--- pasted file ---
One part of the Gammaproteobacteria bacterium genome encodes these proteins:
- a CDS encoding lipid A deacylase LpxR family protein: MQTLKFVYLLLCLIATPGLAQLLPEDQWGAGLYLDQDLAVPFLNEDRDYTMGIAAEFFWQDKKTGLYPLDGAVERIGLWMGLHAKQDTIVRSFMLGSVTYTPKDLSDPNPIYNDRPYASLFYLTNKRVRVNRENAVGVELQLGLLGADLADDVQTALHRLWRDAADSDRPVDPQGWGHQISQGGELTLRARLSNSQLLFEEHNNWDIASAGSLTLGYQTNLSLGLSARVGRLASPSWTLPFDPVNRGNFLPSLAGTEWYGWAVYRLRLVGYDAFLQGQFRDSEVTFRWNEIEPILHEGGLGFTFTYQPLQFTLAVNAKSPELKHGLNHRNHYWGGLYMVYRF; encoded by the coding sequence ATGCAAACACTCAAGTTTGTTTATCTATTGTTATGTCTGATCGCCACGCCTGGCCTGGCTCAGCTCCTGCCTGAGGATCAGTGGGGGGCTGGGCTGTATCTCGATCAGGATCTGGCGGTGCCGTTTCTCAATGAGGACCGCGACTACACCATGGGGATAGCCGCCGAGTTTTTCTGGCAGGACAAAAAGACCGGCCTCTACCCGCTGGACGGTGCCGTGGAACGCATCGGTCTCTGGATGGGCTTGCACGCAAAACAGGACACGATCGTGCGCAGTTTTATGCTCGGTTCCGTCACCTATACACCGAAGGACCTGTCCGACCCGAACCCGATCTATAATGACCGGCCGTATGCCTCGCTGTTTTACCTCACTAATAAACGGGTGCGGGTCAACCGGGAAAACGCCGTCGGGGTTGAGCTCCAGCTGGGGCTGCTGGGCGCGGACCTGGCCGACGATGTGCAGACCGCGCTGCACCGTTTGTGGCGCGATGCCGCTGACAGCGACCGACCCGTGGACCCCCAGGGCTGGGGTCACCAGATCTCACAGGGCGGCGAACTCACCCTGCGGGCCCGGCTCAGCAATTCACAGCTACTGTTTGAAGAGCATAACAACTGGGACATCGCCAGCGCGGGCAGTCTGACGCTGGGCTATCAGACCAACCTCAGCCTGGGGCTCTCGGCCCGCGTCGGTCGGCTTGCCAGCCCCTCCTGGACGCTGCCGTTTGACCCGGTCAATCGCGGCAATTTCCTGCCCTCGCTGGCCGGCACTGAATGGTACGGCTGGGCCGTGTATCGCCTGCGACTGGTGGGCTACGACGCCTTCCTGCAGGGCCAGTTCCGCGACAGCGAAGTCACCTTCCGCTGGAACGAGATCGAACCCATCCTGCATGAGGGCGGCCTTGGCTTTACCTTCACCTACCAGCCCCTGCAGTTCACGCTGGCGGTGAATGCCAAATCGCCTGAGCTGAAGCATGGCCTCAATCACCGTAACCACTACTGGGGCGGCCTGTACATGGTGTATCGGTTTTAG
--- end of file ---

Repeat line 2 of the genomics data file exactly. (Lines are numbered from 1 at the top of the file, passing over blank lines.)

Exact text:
- a CDS encoding lipid A deacylase LpxR family protein: MQTLKFVYLLLCLIATPGLAQLLPEDQWGAGLYLDQDLAVPFLNEDRDYTMGIAAEFFWQDKKTGLYPLDGAVERIGLWMGLHAKQDTIVRSFMLGSVTYTPKDLSDPNPIYNDRPYASLFYLTNKRVRVNRENAVGVELQLGLLGADLADDVQTALHRLWRDAADSDRPVDPQGWGHQISQGGELTLRARLSNSQLLFEEHNNWDIASAGSLTLGYQTNLSLGLSARVGRLASPSWTLPFDPVNRGNFLPSLAGTEWYGWAVYRLRLVGYDAFLQGQFRDSEVTFRWNEIEPILHEGGLGFTFTYQPLQFTLAVNAKSPELKHGLNHRNHYWGGLYMVYRF; encoded by the coding sequence ATGCAAACACTCAAGTTTGTTTATCTATTGTTATGTCTGATCGCCACGCCTGGCCTGGCTCAGCTCCTGCCTGAGGATCAGTGGGGGGCTGGGCTGTATCTCGATCAGGATCTGGCGGTGCCGTTTCTCAATGAGGACCGCGACTACACCATGGGGATAGCCGCCGAGTTTTTCTGGCAGGACAAAAAGACCGGCCTCTACCCGCTGGACGGTGCCGTGGAACGCATCGGTCTCTGGATGGGCTTGCACGCAAAACAGGACACGATCGTGCGCAGTTTTATGCTCGGTTCCGTCACCTATACACCGAAGGACCTGTCCGACCCGAACCCGATCTATAATGACCGGCCGTATGCCTCGCTGTTTTACCTCACTAATAAACGGGTGCGGGTCAACCGGGAAAACGCCGTCGGGGTTGAGCTCCAGCTGGGGCTGCTGGGCGCGGACCTGGCCGACGATGTGCAGACCGCGCTGCACCGTTTGTGGCGCGATGCCGCTGACAGCGACCGACCCGTGGACCCCCAGGGCTGGGGTCACCAGATCTCACAGGGCGGCGAACTCACCCTGCGGGCCCGGCTCAGCAATTCACAGCTACTGTTTGAAGAGCATAACAACTGGGACATCGCCAGCGCGGGCAGTCTGACGCTGGGCTATCAGACCAACCTCAGCCTGGGGCTCTCGGCCCGCGTCGGTCGGCTTGCCAGCCCCTCCTGGACGCTGCCGTTTGACCCGGTCAATCGCGGCAATTTCCTGCCCTCGCTGGCCGGCACTGAATGGTACGGCTGGGCCGTGTATCGCCTGCGACTGGTGGGCTACGACGCCTTCCTGCAGGGCCAGTTCCGCGACAGCGAAGTCACCTTCCGCTGGAACGAGATCGAACCCATCCTGCATGAGGGCGGCCTTGGCTTTACCTTCACCTACCAGCCCCTGCAGTTCACGCTGGCGGTGAATGCCAAATCGCCTGAGCTGAAGCATGGCCTCAATCACCGTAACCACTACTGGGGCGGCCTGTACATGGTGTATCGGTTTTAG